The Legal Services Board has ditched its investigation into whether giving ‘general legal advice’ should become a reserved legal activity – but hinted it may look to remove probate from the existing list.
The Legal Ombudsman (LeO) has today begun a debate over whether its remit should be widened to capture complaints against the 130,000 unregulated providers who deliver legal services. It has also raised the prospect of becoming the complaints body for a wide range of professionals.
Yesterday’s announcement that Lord Chancellor Chris Grayling had rejected the Legal Services Board’s (LSB) recommendation that will-writing become a reserved legal activity was not a total shock. I reported in February that the LSB was nervous given Mr Grayling’s anti-regulation agenda and it was encouraging supporters to lobby the Ministry of Justice (MoJ). If nothing else, those (mainly abroad) who fear that the LSB is too close to the government can rest easy – this is the second significant slap in the face for the LSB after the MoJ in 2011 disregarded its conclusion that the case to ban referral fees was not made out.
The status quo over reserved and unreserved legal activities is unsustainable and the answer may be for all legal advice to be regulated, the chief executive of the Legal Services Board has suggested.
The prospect of chartered legal executives setting up their own law firms moved closer to reality yesterday after their regulator submitted an application for the full range of independent practice rights. It has won immediate support from a Conservative MP.
The rule which prevents solicitors and alternative business structures from hiving off non-reserved legal work into unregulated businesses risks making legal services more expensive, distorting competition and preventing innovation, the Legal Services Board has warned.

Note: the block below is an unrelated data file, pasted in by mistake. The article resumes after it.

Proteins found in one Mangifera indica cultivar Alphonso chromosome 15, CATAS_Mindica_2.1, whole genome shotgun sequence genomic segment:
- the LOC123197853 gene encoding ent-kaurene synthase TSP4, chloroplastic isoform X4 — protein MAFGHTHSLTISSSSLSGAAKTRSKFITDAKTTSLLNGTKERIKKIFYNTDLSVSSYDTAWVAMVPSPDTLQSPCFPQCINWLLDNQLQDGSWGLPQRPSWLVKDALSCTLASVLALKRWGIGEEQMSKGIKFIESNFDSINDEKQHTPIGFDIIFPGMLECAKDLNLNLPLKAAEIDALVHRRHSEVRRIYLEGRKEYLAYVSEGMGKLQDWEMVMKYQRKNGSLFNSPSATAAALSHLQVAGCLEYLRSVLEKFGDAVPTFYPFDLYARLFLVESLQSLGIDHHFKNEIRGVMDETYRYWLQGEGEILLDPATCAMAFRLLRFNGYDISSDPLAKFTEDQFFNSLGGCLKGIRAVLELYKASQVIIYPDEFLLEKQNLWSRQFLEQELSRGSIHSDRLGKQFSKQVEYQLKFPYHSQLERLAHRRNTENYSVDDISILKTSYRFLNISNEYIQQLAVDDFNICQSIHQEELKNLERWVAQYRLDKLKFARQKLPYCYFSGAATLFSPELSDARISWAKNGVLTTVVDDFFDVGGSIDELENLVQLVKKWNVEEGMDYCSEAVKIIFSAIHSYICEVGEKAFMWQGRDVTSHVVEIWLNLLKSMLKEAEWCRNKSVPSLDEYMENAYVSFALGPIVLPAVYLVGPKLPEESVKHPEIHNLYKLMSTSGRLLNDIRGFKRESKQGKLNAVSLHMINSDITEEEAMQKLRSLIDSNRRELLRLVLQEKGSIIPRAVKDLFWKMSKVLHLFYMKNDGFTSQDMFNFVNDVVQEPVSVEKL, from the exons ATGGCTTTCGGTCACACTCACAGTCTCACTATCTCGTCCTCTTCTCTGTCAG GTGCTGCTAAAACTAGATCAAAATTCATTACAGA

Accountants could start offering reserved probate services to the public as soon as next autumn, the Institute of Chartered Accountants in England and Wales said yesterday as it submitted its application to become a regulator of probate services and alternative business structures.
The investigation of whether ‘general legal advice’ should become a reserved legal activity will begin next year, the Legal Services Board has revealed. It has also given a strong steer on what it hopes to see come out of the Legal Education and Training Review
The regulation of will-writing and estate administration needs to be drawn widely to ensure that the referral fee culture that has prevailed in personal injury does not emerge in private client work, the Law Society has warned.
A business offering corporate and commercial legal services has entered into regulation by becoming the newest alternative business structure (ABS) licensed by the Solicitors Regulation Authority.